January 28, 1993
Note: This opinion appears to have been abrogated by subsequent opinions. See Opinions 14-33; 08-211; 03-51; 03-47; cf. Opinions 16-18; 10-17; 95-33. Please request guidance from the Committee before relying on this opinion.
Digest: A judge may write a letter of reference to the State Department of Education on behalf of a friend, who is applying for a license, regarding that person’s character and moral fitness.
Rules: 22 NYCRR 100.2(c).
A judge inquires whether the judge may submit a letter of recommendation on behalf of an applicant-friend, who is applying for a license to practice acupuncture in New York State, to the New York State Department of Education. The Department of Education, as part of the process of issuing a license, requires the applicant to submit three letters of reference.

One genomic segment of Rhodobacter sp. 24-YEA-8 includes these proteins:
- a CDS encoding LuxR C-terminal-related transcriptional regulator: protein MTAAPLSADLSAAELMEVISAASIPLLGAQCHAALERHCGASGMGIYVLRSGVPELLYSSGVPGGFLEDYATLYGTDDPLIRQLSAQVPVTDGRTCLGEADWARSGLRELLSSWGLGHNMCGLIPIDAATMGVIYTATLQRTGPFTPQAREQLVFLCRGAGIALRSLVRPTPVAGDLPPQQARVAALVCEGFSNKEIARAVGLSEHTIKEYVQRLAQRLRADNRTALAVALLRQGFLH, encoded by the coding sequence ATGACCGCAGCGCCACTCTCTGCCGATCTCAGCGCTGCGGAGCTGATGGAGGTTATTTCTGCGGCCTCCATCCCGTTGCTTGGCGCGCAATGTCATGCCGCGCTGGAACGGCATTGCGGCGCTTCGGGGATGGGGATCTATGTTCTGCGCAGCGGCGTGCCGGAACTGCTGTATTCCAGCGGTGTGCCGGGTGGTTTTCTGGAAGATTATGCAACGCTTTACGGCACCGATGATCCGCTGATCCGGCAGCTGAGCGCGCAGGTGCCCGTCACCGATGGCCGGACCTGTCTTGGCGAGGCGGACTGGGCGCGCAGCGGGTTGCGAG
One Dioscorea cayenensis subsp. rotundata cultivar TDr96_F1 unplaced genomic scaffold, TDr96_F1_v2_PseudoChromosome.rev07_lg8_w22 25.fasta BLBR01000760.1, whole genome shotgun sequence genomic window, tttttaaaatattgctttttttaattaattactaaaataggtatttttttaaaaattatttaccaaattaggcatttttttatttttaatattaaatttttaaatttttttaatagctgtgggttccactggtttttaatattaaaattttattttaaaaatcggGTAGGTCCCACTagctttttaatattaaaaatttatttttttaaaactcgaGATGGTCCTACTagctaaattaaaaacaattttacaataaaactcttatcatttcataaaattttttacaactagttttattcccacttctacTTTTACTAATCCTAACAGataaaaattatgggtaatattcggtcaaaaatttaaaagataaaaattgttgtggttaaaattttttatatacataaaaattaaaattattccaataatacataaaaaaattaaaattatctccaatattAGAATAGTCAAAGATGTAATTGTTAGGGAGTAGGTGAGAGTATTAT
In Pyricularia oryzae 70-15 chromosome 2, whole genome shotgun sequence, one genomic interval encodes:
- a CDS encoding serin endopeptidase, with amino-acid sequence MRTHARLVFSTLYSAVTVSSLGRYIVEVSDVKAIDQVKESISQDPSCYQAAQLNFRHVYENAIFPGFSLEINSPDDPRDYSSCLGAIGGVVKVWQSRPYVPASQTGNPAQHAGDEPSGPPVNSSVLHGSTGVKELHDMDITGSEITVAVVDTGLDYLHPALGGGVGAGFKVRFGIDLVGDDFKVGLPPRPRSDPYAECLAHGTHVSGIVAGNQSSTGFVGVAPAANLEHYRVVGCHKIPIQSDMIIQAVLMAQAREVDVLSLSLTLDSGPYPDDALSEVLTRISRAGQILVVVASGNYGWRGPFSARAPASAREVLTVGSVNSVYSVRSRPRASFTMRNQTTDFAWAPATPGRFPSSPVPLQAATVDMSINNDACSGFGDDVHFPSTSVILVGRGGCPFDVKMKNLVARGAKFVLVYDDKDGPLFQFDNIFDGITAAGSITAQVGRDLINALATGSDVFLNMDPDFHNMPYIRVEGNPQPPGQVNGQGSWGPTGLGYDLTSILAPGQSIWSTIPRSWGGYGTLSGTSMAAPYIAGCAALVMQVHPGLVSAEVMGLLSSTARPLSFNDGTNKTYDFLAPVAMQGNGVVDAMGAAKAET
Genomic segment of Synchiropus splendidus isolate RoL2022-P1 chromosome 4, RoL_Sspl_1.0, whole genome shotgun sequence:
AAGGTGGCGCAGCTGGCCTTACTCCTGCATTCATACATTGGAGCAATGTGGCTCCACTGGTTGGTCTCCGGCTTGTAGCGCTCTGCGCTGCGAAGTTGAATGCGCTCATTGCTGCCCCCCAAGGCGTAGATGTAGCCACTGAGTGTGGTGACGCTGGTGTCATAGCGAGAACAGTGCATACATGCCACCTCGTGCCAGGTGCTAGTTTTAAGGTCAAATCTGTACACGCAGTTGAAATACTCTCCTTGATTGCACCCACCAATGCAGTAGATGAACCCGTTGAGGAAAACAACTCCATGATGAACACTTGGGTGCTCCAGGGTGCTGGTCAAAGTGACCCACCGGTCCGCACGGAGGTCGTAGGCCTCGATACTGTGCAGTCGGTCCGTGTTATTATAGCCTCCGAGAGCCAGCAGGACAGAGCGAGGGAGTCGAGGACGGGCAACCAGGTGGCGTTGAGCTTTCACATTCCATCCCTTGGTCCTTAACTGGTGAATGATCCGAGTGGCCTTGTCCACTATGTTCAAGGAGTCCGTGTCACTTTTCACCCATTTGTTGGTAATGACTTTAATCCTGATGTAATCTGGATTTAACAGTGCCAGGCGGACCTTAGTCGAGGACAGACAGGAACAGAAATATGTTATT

Section 100.2(c) of the Rules of the Chief Administrator of the Courts provides that “No judge shall lend the prestige of his or her office to advance the private interests of others; . . . No judge shall testify voluntarily as a character witness.”
As stated by this Committee in Opinions 88-10, Vol. I, 88-166, Vol. III and 91-14, Vol. VII, the transmission of a letter of recommendation as to the applicant’s good character is not prohibited by this rule.
A judge may submit a letter of good character to the Department of Education on behalf of an applicant, provided that the recommendation reflects the judge’s opinion of the applicant’s character. The judge may use his or her judicial letterhead stationery for such a letter of reference, provided that the words “Personal and Unofficial” are clearly noted on the stationery.